Simply put, by acknowledging and structuring around the short- vs. long-term focus, HR can use each area’s strength. One group remains focused on day-to-day operations and execution, while another is focused on the organization’s future requirements. One refinement to Charan’s HR-LO and HR-A model is to not divide HR-A and HR-LO among the CEO and CFO but to keep them integrated, with the CHRO reporting to the CEO to foster HR functional alignment.
3. Talent: Ensure that HR has the right skill sets and experiences. With the strategy aligned with structure, the last piece to arrange is talent. Matthew Breitfelder and Daisy Waderman Dowling discussed this in their 2008 Harvard Business Review article titled “Why Did We Ever Get into HR?” Both graduated from Harvard Business School and pursued HR careers because of the impact they could make, which was contrary to the norm among their classmates. This raises the question about the perception that our best and brightest talent have not traditionally entered the HR field, but instead ended up there through various career twists and turns. Further underscored by HR.com videos like “When I Grow Up (I Want to Be in HR)” that lightheartedly poke fun at the choice to become an HR practitioner, with this messaging, it is not surprising that people question HR’s perceived value.
There are several ways to address the talent situation. First, make HR a coveted career path, assignment or rotation that leads to upward trajectory for high-potential employees. Organizations signaling that being in an HR role is selective and leads to upward movement will create positive momentum.
Next, ensure or plan for HR practitioners to rotate through a line-management role. Regardless of the industry, an early stage HR practitioner will learn a tremendous amount about leadership and management by having operational responsibility for a business function and team. The ancillary benefit of this line-management experience for HR staff is the increase in street credibility among operational peers.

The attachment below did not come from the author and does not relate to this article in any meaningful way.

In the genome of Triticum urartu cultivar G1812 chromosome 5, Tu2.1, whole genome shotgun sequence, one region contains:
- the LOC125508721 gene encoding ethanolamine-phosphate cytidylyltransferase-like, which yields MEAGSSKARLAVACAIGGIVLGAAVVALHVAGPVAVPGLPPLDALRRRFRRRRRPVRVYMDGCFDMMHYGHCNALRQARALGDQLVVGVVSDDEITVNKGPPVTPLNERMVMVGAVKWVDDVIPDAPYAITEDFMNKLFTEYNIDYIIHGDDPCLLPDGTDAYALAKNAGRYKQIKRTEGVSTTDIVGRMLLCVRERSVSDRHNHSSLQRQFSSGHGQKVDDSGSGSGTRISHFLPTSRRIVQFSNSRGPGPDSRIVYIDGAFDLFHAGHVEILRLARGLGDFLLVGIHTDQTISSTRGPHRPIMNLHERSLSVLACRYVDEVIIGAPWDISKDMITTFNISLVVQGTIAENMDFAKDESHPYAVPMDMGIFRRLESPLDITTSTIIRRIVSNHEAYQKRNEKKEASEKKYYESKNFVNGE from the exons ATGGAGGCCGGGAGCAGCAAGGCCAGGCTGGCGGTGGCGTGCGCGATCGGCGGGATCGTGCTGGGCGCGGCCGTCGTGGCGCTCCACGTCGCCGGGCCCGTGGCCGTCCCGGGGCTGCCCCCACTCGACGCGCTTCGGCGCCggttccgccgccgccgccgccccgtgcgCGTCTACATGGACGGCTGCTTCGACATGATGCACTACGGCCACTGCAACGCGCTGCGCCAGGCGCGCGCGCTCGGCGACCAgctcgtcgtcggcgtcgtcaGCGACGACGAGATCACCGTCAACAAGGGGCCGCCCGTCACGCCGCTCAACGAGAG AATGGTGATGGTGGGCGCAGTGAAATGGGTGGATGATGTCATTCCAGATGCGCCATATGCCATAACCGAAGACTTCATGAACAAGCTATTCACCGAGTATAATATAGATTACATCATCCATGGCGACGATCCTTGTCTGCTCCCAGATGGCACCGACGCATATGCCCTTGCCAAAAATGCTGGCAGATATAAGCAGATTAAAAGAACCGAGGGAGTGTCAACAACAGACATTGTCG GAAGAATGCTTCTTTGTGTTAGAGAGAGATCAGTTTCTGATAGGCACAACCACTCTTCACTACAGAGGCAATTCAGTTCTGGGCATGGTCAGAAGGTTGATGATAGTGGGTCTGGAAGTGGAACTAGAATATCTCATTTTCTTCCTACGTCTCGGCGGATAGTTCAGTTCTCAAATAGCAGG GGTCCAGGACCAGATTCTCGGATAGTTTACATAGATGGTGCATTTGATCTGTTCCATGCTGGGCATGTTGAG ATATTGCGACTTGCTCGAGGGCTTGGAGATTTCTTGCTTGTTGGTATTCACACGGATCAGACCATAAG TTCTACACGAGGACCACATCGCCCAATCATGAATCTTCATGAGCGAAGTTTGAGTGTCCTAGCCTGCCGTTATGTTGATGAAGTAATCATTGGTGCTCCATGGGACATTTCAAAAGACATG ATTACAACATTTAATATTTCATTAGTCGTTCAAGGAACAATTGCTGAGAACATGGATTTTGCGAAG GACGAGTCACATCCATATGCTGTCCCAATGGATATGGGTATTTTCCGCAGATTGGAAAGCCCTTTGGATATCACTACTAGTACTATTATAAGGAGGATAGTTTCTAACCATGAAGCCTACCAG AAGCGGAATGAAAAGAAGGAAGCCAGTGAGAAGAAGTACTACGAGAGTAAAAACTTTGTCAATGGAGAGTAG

Lastly, master the discipline of HR. As Effron and Ort discuss throughout “One Page Talent Management,” the science of behavioral, industrial and organizational psychology all inform HR practices. It is paramount that HR professionals are fluent in those subjects.
“Given the pace and complexity of business today, we need HR talent that can predict the firm’s workforce needs and build simple processes for ensuring the organization always has a human capital advantage,” said Steve Arneson, leadership expert and author. “That takes people who truly understand the marketplace/talent dynamic, have the analytic horsepower to make a business case, and the courage and confidence to influence senior leaders.”
Given the questions being raised about HR’s currency and value, the time is now to focus on HR’s strategy, structure and talent in ways that are organizationally aligned, hands-on and contextually meaningful to one’s organization. As HR leaders set the table, arrange the courses and then share the various dishes with their business partners, the dinner conversation and questions about HR’s relevance will subside.
Dave DeFilippo is the chief learning officer for Suffolk Construction. Comment below, or email editor@CLOmedia.com.